12. Blue Spikeball

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    I mean, nearly every 3d platformer series had grinding in the early 2000s. You could call it a fad, but the same goes for the mascot with attitude thing from the early 90s.
     
  13. Deathscythe

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    Sonic's Ass 4 had grinding gameplay, and that was very recent.
     
  14. kitsunebi

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    I don't think the purpose of this list is served by saying that Sonic games influenced Sonic games. But I agree with LockOnTommy11's definition of influential: "a lasting impact on gaming design, tropes, themes, the industry or pop culture." You'll notice that most of those things aren't about specific game mechanics, and that should be reflected in the list, I think. Making it all about which games copied which mechanics becomes a web that's difficult to untangle if you're looking to find which was the most influential. So for game mechanics, a list of "who did it first" is fine, but since the first to do something is not always the most influential, it becomes too difficult to determine in most cases.

    So regarding areas where Sonic actually WAS influential, he is credited in this list as the 1st attitude mascot, but I'd say it was more than that. I'd say Sonic is responsible for the idea of the company mascot platformer in general. Sure, it can be argued that Namco had Pac-Man and with platformers specifically, Nintendo had Mario, but while lots of developers were making platformers inspired by the success of Super Mario Bros., their goal was simply to create games, not mascots. It wasn't until Sonic came to represent Sega as a brand mascot that everyone was suddenly scrambling to have their own mascot platformer to represent their brand, and for years afterwards it was felt that every new console NEEDED a mascot in order to define itself and be successful. Sorry, Alex Kidd, but that all started with the Mega Drive and Sonic.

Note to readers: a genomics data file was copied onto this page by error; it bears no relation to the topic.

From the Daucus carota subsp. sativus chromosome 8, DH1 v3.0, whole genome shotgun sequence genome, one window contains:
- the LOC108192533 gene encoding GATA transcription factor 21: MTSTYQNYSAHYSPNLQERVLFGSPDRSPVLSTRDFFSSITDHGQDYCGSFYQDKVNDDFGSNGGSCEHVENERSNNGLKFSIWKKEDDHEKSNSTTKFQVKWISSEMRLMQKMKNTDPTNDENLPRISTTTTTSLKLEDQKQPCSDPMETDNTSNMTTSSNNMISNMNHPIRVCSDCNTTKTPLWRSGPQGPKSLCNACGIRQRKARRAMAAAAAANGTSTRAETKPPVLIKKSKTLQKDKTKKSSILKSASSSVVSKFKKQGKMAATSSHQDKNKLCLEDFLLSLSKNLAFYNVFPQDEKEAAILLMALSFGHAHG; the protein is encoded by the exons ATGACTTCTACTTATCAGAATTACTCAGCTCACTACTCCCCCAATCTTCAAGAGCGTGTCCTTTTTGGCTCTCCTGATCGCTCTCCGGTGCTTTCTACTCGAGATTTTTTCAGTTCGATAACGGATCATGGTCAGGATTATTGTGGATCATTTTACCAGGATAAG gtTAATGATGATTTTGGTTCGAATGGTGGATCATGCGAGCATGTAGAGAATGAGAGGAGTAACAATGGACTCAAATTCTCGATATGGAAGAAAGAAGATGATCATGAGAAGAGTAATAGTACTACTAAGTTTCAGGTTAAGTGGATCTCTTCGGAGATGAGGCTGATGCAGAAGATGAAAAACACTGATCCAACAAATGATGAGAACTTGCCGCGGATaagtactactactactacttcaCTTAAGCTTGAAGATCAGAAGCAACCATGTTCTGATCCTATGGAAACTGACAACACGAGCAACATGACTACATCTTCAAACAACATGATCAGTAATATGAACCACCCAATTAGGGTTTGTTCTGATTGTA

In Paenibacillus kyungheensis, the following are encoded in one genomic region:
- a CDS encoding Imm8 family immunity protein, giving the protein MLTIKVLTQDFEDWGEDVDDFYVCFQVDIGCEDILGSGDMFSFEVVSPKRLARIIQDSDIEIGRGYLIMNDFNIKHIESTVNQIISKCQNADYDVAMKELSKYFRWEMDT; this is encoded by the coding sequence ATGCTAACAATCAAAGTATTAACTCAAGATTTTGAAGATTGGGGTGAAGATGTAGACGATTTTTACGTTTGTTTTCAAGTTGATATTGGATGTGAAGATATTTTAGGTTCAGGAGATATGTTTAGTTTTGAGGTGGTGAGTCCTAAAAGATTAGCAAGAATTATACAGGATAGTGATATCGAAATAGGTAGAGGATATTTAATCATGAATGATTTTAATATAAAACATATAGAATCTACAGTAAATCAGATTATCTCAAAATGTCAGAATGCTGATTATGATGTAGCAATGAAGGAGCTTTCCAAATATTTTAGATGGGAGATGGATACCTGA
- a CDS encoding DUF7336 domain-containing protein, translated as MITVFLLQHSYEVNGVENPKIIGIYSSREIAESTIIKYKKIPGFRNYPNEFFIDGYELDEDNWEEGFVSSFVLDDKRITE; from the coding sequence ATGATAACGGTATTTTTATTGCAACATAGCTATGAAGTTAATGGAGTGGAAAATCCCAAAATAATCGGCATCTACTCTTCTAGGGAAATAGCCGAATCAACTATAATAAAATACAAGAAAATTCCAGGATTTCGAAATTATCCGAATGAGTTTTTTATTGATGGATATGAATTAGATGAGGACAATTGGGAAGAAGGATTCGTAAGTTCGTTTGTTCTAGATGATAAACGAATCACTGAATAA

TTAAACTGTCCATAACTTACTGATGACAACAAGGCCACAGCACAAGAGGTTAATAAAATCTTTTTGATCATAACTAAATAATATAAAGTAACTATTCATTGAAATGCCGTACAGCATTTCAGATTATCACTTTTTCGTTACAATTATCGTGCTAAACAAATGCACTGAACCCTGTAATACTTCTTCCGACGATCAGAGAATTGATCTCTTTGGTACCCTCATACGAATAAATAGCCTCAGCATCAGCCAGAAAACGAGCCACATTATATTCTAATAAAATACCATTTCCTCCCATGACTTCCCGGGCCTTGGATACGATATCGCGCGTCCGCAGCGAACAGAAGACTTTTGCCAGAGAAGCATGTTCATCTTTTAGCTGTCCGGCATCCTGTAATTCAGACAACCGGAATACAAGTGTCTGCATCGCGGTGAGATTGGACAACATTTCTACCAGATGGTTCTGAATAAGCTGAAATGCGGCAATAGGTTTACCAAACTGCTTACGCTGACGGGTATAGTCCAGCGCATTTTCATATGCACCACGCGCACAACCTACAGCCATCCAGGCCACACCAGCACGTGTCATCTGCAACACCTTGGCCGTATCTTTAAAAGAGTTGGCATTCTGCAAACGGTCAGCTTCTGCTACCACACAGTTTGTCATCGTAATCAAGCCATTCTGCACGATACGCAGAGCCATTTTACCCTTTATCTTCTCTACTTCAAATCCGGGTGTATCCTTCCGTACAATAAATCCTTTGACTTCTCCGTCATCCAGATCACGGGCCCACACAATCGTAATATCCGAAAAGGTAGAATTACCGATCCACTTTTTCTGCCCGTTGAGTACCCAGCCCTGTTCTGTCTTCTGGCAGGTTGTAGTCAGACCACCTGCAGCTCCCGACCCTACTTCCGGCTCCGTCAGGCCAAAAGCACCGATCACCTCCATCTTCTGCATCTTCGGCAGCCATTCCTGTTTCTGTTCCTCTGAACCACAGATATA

15. Deathscythe

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    Would Gunstar Heroes qualify? Or was run and gun platforming put on the map before that?

    Also by Sonic's Ass 4 I meant Crash Bandicoot 4, not another Sonic game. "Sonic's Ass" was Naughty Dog's nickname for the original game in development.
     
  16. kitsunebi

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    Sorry, thought it was a typo. Also thought we'd put this whole "grinding" thing to bed already.

    For run and gun games, I don't know what the very first might have been, but for influential, it would have to be Contra, from 1987 wouldn't it? That's certainly the game I think of when I think run-and-gun. Maybe it had less impact in the UK, since you guys only got a censored version, but that game defined run-and-gun in America and made the Konami code into the #1-most-useless-information-which-you'll-never-forget-so-long-as-you-live.
     
  17. Deathscythe

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  18. kitsunebi

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    The original Wonder Boy and Adventure Island are the exact same game with different sprites, so that's a bit more than inspiration. :V

    Oh, and Dynastic Hero is the exact same game as Wonderboy in Monster World but with different sprites and music.

    Both of these are because WESTONE, the developer of the Monster Boy games, licensed them to Hudson Soft for other systems. But since Sega owned the rights to the characters in Wonder Boy, Hudson had to change the sprites to their versions of the games. Even so, they're essentially sprite hacks (though Hudson also made original sequels to these licensed game properties).
     
    Last edited: Apr 6, 2022
  19. Zephyr

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    Ah, good to know. I couldn't tell from the footage alone.
     
  20. Deathscythe

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    Was NFL 2k the first American Football game with first person perspective? Or did that not show up until 2k5?